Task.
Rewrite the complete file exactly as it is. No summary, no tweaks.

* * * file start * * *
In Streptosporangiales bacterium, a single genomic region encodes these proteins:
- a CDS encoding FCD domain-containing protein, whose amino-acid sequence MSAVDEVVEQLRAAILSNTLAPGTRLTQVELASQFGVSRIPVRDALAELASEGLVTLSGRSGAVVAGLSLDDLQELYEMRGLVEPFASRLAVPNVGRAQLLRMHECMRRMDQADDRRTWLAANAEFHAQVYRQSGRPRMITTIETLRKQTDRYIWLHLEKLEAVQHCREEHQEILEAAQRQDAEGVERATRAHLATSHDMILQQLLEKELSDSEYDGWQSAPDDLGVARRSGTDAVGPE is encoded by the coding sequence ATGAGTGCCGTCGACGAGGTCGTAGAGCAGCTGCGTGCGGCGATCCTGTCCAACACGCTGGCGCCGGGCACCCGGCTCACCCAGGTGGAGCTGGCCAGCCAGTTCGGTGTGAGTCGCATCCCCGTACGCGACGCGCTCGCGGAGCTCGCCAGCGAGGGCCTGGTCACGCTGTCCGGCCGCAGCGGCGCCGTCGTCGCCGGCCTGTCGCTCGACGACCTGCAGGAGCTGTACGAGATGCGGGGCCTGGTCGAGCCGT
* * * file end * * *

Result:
In Streptosporangiales bacterium, a single genomic region encodes these proteins:
- a CDS encoding FCD domain-containing protein, whose amino-acid sequence MSAVDEVVEQLRAAILSNTLAPGTRLTQVELASQFGVSRIPVRDALAELASEGLVTLSGRSGAVVAGLSLDDLQELYEMRGLVEPFASRLAVPNVGRAQLLRMHECMRRMDQADDRRTWLAANAEFHAQVYRQSGRPRMITTIETLRKQTDRYIWLHLEKLEAVQHCREEHQEILEAAQRQDAEGVERATRAHLATSHDMILQQLLEKELSDSEYDGWQSAPDDLGVARRSGTDAVGPE is encoded by the coding sequence ATGAGTGCCGTCGACGAGGTCGTAGAGCAGCTGCGTGCGGCGATCCTGTCCAACACGCTGGCGCCGGGCACCCGGCTCACCCAGGTGGAGCTGGCCAGCCAGTTCGGTGTGAGTCGCATCCCCGTACGCGACGCGCTCGCGGAGCTCGCCAGCGAGGGCCTGGTCACGCTGTCCGGCCGCAGCGGCGCCGTCGTCGCCGGCCTGTCGCTCGACGACCTGCAGGAGCTGTACGAGATGCGGGGCCTGGTCGAGCCGT